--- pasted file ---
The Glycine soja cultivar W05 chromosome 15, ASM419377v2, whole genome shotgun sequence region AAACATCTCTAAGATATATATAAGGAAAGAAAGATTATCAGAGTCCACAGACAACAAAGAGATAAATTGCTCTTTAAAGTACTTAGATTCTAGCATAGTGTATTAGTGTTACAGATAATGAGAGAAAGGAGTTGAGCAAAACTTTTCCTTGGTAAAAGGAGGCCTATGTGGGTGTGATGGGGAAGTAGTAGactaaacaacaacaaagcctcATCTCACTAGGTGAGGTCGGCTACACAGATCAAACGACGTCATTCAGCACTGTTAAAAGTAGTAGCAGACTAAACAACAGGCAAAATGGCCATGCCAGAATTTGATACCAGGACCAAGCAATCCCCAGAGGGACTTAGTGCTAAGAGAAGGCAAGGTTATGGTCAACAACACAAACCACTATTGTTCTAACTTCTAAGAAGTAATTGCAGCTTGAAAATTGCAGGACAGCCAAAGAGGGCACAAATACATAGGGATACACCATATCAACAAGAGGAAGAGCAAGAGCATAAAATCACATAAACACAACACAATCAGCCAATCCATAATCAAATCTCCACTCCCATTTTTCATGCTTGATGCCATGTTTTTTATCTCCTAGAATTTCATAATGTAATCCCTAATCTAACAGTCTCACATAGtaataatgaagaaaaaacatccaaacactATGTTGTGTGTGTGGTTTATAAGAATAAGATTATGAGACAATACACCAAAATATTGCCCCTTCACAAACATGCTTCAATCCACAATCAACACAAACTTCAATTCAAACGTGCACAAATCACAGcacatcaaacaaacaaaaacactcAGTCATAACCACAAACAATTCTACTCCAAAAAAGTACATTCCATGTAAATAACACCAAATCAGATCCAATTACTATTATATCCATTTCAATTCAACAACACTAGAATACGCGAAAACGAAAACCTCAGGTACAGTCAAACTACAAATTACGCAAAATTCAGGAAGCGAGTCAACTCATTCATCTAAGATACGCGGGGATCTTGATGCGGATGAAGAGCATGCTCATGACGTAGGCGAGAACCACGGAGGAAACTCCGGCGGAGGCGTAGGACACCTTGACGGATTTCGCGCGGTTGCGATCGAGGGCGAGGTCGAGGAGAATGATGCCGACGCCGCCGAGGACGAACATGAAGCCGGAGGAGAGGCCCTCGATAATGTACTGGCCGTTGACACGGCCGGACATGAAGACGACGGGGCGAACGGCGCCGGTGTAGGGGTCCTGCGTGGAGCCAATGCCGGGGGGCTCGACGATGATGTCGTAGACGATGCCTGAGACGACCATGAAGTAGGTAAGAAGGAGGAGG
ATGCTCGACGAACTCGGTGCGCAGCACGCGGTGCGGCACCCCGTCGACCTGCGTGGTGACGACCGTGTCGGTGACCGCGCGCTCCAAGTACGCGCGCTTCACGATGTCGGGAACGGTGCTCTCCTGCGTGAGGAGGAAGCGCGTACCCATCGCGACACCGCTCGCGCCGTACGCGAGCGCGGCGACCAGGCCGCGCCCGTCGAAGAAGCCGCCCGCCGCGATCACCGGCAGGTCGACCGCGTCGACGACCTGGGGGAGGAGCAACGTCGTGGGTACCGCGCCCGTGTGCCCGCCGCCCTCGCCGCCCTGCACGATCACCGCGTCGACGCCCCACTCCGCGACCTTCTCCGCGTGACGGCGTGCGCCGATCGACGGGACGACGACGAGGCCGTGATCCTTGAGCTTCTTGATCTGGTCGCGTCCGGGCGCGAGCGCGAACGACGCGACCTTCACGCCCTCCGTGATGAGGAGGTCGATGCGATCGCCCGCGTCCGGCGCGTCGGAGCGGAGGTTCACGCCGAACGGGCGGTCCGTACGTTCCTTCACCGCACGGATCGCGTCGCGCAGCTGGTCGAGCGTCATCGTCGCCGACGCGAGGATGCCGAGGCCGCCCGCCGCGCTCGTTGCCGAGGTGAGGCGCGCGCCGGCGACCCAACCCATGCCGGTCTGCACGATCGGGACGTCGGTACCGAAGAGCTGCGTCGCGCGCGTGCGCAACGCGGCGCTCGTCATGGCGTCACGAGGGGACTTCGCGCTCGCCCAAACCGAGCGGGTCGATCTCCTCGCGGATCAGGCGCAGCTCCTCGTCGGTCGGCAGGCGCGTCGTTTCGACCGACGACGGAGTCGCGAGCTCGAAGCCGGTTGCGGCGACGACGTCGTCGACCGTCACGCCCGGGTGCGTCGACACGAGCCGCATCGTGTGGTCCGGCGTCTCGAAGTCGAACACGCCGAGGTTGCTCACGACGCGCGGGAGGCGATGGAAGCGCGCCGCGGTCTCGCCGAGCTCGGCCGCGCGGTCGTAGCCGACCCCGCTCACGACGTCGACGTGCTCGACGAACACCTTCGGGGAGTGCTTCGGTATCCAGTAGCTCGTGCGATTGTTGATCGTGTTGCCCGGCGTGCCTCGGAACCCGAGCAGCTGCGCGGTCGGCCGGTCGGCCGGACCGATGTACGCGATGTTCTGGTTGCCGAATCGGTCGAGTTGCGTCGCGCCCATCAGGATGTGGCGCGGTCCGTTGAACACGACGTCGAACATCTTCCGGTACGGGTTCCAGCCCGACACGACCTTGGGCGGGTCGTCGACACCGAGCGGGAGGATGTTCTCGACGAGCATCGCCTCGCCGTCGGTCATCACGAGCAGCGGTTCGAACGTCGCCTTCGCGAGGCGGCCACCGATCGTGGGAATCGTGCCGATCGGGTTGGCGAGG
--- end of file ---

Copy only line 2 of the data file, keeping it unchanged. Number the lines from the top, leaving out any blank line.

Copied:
ATGCTCGACGAACTCGGTGCGCAGCACGCGGTGCGGCACCCCGTCGACCTGCGTGGTGACGACCGTGTCGGTGACCGCGCGCTCCAAGTACGCGCGCTTCACGATGTCGGGAACGGTGCTCTCCTGCGTGAGGAGGAAGCGCGTACCCATCGCGACACCGCTCGCGCCGTACGCGAGCGCGGCGACCAGGCCGCGCCCGTCGAAGAAGCCGCCCGCCGCGATCACCGGCAGGTCGACCGCGTCGACGACCTGGGGGAGGAGCAACGTCGTGGGTACCGCGCCCGTGTGCCCGCCGCCCTCGCCGCCCTGCACGATCACCGCGTCGACGCCCCACTCCGCGACCTTCTCCGCGTGACGGCGTGCGCCGATCGACGGGACGACGACGAGGCCGTGATCCTTGAGCTTCTTGATCTGGTCGCGTCCGGGCGCGAGCGCGAACGACGCGACCTTCACGCCCTCCGTGATGAGGAGGTCGATGCGATCGCCCGCGTCCGGCGCGTCGGAGCGGAGGTTCACGCCGAACGGGCGGTCCGTACGTTCCTTCACCGCACGGATCGCGTCGCGCAGCTGGTCGAGCGTCATCGTCGCCGACGCGAGGATGCCGAGGCCGCCCGCCGCGCTCGTTGCCGAGGTGAGGCGCGCGCCGGCGACCCAACCCATGCCGGTCTGCACGATCGGGACGTCGGTACCGAAGAGCTGCGTCGCGCGCGTGCGCAACGCGGCGCTCGTCATGGCGTCACGAGGGGACTTCGCGCTCGCCCAAACCGAGCGGGTCGATCTCCTCGCGGATCAGGCGCAGCTCCTCGTCGGTCGGCAGGCGCGTCGTTTCGACCGACGACGGAGTCGCGAGCTCGAAGCCGGTTGCGGCGACGACGTCGTCGACCGTCACGCCCGGGTGCGTCGACACGAGCCGCATCGTGTGGTCCGGCGTCTCGAAGTCGAACACGCCGAGGTTGCTCACGACGCGCGGGAGGCGATGGAAGCGCGCCGCGGTCTCGCCGAGCTCGGCCGCGCGGTCGTAGCCGACCCCGCTCACGACGTCGACGTGCTCGACGAACACCTTCGGGGAGTGCTTCGGTATCCAGTAGCTCGTGCGATTGTTGATCGTGTTGCCCGGCGTGCCTCGGAACCCGAGCAGCTGCGCGGTCGGCCGGTCGGCCGGACCGATGTACGCGATGTTCTGGTTGCCGAATCGGTCGAGTTGCGTCGCGCCCATCAGGATGTGGCGCGGTCCGTTGAACACGACGTCGAACATCTTCCGGTACGGGTTCCAGCCCGACACGACCTTGGGCGGGTCGTCGACACCGAGCGGGAGGATGTTCTCGACGAGCATCGCCTCGCCGTCGGTCATCACGAGCAGCGGTTCGAACGTCGCCTTCGCGAGGCGGCCACCGATCGTGGGAATCGTGCCGATCGGGTTGGCGAGG